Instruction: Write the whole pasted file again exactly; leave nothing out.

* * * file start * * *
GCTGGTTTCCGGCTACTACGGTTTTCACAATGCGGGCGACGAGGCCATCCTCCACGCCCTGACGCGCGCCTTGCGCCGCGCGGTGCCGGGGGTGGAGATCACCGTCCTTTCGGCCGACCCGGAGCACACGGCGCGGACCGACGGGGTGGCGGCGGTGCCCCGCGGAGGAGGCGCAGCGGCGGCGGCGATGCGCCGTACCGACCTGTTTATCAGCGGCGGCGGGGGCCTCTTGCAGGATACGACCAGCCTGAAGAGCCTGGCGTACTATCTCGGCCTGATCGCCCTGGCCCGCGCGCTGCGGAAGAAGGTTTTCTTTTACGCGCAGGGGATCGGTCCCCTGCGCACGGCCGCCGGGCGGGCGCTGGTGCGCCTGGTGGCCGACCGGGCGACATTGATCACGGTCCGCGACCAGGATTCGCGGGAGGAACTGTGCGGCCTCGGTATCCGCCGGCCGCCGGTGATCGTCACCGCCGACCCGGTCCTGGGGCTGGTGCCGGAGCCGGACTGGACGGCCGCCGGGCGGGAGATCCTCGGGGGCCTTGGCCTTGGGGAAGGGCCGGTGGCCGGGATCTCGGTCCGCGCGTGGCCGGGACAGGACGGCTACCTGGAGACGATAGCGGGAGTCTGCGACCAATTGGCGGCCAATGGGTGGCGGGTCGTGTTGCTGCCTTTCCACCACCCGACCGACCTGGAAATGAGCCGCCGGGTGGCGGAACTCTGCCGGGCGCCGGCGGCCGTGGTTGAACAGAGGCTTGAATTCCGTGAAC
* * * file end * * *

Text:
GCTGGTTTCCGGCTACTACGGTTTTCACAATGCGGGCGACGAGGCCATCCTCCACGCCCTGACGCGCGCCTTGCGCCGCGCGGTGCCGGGGGTGGAGATCACCGTCCTTTCGGCCGACCCGGAGCACACGGCGCGGACCGACGGGGTGGCGGCGGTGCCCCGCGGAGGAGGCGCAGCGGCGGCGGCGATGCGCCGTACCGACCTGTTTATCAGCGGCGGCGGGGGCCTCTTGCAGGATACGACCAGCCTGAAGAGCCTGGCGTACTATCTCGGCCTGATCGCCCTGGCCCGCGCGCTGCGGAAGAAGGTTTTCTTTTACGCGCAGGGGATCGGTCCCCTGCGCACGGCCGCCGGGCGGGCGCTGGTGCGCCTGGTGGCCGACCGGGCGACATTGATCACGGTCCGCGACCAGGATTCGCGGGAGGAACTGTGCGGCCTCGGTATCCGCCGGCCGCCGGTGATCGTCACCGCCGACCCGGTCCTGGGGCTGGTGCCGGAGCCGGACTGGACGGCCGCCGGGCGGGAGATCCTCGGGGGCCTTGGCCTTGGGGAAGGGCCGGTGGCCGGGATCTCGGTCCGCGCGTGGCCGGGACAGGACGGCTACCTGGAGACGATAGCGGGAGTCTGCGACCAATTGGCGGCCAATGGGTGGCGGGTCGTGTTGCTGCCTTTCCACCACCCGACCGACCTGGAAATGAGCCGCCGGGTGGCGGAACTCTGCCGGGCGCCGGCGGCCGTGGTTGAACAGAGGCTTGAATTCCGTGAAC